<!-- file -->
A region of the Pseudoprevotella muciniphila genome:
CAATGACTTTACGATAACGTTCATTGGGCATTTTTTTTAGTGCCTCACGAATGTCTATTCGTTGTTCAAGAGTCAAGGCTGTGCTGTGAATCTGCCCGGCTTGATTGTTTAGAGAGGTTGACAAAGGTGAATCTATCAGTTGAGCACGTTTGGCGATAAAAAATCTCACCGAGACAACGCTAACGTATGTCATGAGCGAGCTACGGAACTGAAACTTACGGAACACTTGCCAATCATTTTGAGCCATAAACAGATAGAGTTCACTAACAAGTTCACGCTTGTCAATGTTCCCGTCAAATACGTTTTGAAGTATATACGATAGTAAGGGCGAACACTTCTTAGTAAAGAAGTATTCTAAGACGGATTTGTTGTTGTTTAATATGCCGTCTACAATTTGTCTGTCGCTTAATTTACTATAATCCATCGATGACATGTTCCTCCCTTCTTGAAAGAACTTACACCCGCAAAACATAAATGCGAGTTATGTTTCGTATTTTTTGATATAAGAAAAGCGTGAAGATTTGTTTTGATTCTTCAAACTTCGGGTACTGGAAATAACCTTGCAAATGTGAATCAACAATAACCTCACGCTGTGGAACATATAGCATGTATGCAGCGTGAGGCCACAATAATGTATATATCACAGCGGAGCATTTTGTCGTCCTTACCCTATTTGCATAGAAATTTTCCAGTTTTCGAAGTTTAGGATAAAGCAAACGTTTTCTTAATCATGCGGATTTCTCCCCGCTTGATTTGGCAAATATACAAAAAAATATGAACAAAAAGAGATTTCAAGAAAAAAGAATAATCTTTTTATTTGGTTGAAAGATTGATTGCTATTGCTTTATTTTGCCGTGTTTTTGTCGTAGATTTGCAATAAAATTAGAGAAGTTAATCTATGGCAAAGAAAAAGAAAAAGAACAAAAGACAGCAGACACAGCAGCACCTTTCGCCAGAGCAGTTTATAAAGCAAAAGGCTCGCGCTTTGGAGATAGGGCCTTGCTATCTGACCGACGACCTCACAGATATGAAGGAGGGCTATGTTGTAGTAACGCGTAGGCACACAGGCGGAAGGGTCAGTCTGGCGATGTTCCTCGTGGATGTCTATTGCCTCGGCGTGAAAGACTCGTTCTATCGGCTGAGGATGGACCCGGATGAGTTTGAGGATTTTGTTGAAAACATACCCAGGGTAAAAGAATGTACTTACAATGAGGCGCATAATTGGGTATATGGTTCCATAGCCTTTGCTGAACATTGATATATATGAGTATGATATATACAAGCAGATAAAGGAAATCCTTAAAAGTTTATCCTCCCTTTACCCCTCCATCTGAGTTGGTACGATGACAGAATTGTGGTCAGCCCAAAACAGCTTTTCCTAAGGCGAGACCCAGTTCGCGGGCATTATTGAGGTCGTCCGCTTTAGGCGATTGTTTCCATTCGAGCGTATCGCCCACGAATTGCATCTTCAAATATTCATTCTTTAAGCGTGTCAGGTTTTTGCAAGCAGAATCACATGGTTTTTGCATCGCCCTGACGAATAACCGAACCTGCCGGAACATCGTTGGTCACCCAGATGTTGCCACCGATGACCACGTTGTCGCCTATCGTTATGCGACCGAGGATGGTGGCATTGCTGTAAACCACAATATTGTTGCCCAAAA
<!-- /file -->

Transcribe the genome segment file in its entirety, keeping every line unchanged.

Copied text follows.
A region of the Pseudoprevotella muciniphila genome:
CAATGACTTTACGATAACGTTCATTGGGCATTTTTTTTAGTGCCTCACGAATGTCTATTCGTTGTTCAAGAGTCAAGGCTGTGCTGTGAATCTGCCCGGCTTGATTGTTTAGAGAGGTTGACAAAGGTGAATCTATCAGTTGAGCACGTTTGGCGATAAAAAATCTCACCGAGACAACGCTAACGTATGTCATGAGCGAGCTACGGAACTGAAACTTACGGAACACTTGCCAATCATTTTGAGCCATAAACAGATAGAGTTCACTAACAAGTTCACGCTTGTCAATGTTCCCGTCAAATACGTTTTGAAGTATATACGATAGTAAGGGCGAACACTTCTTAGTAAAGAAGTATTCTAAGACGGATTTGTTGTTGTTTAATATGCCGTCTACAATTTGTCTGTCGCTTAATTTACTATAATCCATCGATGACATGTTCCTCCCTTCTTGAAAGAACTTACACCCGCAAAACATAAATGCGAGTTATGTTTCGTATTTTTTGATATAAGAAAAGCGTGAAGATTTGTTTTGATTCTTCAAACTTCGGGTACTGGAAATAACCTTGCAAATGTGAATCAACAATAACCTCACGCTGTGGAACATATAGCATGTATGCAGCGTGAGGCCACAATAATGTATATATCACAGCGGAGCATTTTGTCGTCCTTACCCTATTTGCATAGAAATTTTCCAGTTTTCGAAGTTTAGGATAAAGCAAACGTTTTCTTAATCATGCGGATTTCTCCCCGCTTGATTTGGCAAATATACAAAAAAATATGAACAAAAAGAGATTTCAAGAAAAAAGAATAATCTTTTTATTTGGTTGAAAGATTGATTGCTATTGCTTTATTTTGCCGTGTTTTTGTCGTAGATTTGCAATAAAATTAGAGAAGTTAATCTATGGCAAAGAAAAAGAAAAAGAACAAAAGACAGCAGACACAGCAGCACCTTTCGCCAGAGCAGTTTATAAAGCAAAAGGCTCGCGCTTTGGAGATAGGGCCTTGCTATCTGACCGACGACCTCACAGATATGAAGGAGGGCTATGTTGTAGTAACGCGTAGGCACACAGGCGGAAGGGTCAGTCTGGCGATGTTCCTCGTGGATGTCTATTGCCTCGGCGTGAAAGACTCGTTCTATCGGCTGAGGATGGACCCGGATGAGTTTGAGGATTTTGTTGAAAACATACCCAGGGTAAAAGAATGTACTTACAATGAGGCGCATAATTGGGTATATGGTTCCATAGCCTTTGCTGAACATTGATATATATGAGTATGATATATACAAGCAGATAAAGGAAATCCTTAAAAGTTTATCCTCCCTTTACCCCTCCATCTGAGTTGGTACGATGACAGAATTGTGGTCAGCCCAAAACAGCTTTTCCTAAGGCGAGACCCAGTTCGCGGGCATTATTGAGGTCGTCCGCTTTAGGCGATTGTTTCCATTCGAGCGTATCGCCCACGAATTGCATCTTCAAATATTCATTCTTTAAGCGTGTCAGGTTTTTGCAAGCAGAATCACATGGTTTTTGCATCGCCCTGACGAATAACCGAACCTGCCGGAACATCGTTGGTCACCCAGATGTTGCCACCGATGACCACGTTGTCGCCTATCGTTATGCGACCGAGGATGGTGGCATTGCTGTAAACCACAATATTGTTGCCCAAAA